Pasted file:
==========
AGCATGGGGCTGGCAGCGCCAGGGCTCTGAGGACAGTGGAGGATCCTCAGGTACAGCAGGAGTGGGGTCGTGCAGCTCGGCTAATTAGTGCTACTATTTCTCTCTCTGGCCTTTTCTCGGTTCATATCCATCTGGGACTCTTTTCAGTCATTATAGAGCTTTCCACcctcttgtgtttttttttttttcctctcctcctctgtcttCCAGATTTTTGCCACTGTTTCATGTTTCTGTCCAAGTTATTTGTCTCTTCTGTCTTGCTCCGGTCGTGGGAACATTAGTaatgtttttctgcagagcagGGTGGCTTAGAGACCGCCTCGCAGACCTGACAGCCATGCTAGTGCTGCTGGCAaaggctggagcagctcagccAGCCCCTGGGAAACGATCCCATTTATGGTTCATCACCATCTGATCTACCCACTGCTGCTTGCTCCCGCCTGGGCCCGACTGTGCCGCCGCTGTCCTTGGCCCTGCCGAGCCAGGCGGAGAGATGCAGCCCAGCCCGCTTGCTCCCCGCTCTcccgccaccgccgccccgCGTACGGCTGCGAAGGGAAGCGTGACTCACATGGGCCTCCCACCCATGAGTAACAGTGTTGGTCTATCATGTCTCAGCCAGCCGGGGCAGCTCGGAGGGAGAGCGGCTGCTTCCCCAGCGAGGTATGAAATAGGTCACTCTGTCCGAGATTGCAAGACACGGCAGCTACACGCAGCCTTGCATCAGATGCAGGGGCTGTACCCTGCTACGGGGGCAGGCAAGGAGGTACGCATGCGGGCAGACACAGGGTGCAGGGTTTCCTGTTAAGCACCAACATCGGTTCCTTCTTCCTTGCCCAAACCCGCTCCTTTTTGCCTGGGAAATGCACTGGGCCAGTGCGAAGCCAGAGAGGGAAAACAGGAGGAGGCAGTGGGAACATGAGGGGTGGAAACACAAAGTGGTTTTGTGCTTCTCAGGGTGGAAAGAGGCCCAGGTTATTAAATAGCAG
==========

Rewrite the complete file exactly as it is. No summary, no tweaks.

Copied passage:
AGCATGGGGCTGGCAGCGCCAGGGCTCTGAGGACAGTGGAGGATCCTCAGGTACAGCAGGAGTGGGGTCGTGCAGCTCGGCTAATTAGTGCTACTATTTCTCTCTCTGGCCTTTTCTCGGTTCATATCCATCTGGGACTCTTTTCAGTCATTATAGAGCTTTCCACcctcttgtgtttttttttttttcctctcctcctctgtcttCCAGATTTTTGCCACTGTTTCATGTTTCTGTCCAAGTTATTTGTCTCTTCTGTCTTGCTCCGGTCGTGGGAACATTAGTaatgtttttctgcagagcagGGTGGCTTAGAGACCGCCTCGCAGACCTGACAGCCATGCTAGTGCTGCTGGCAaaggctggagcagctcagccAGCCCCTGGGAAACGATCCCATTTATGGTTCATCACCATCTGATCTACCCACTGCTGCTTGCTCCCGCCTGGGCCCGACTGTGCCGCCGCTGTCCTTGGCCCTGCCGAGCCAGGCGGAGAGATGCAGCCCAGCCCGCTTGCTCCCCGCTCTcccgccaccgccgccccgCGTACGGCTGCGAAGGGAAGCGTGACTCACATGGGCCTCCCACCCATGAGTAACAGTGTTGGTCTATCATGTCTCAGCCAGCCGGGGCAGCTCGGAGGGAGAGCGGCTGCTTCCCCAGCGAGGTATGAAATAGGTCACTCTGTCCGAGATTGCAAGACACGGCAGCTACACGCAGCCTTGCATCAGATGCAGGGGCTGTACCCTGCTACGGGGGCAGGCAAGGAGGTACGCATGCGGGCAGACACAGGGTGCAGGGTTTCCTGTTAAGCACCAACATCGGTTCCTTCTTCCTTGCCCAAACCCGCTCCTTTTTGCCTGGGAAATGCACTGGGCCAGTGCGAAGCCAGAGAGGGAAAACAGGAGGAGGCAGTGGGAACATGAGGGGTGGAAACACAAAGTGGTTTTGTGCTTCTCAGGGTGGAAAGAGGCCCAGGTTATTAAATAGCAG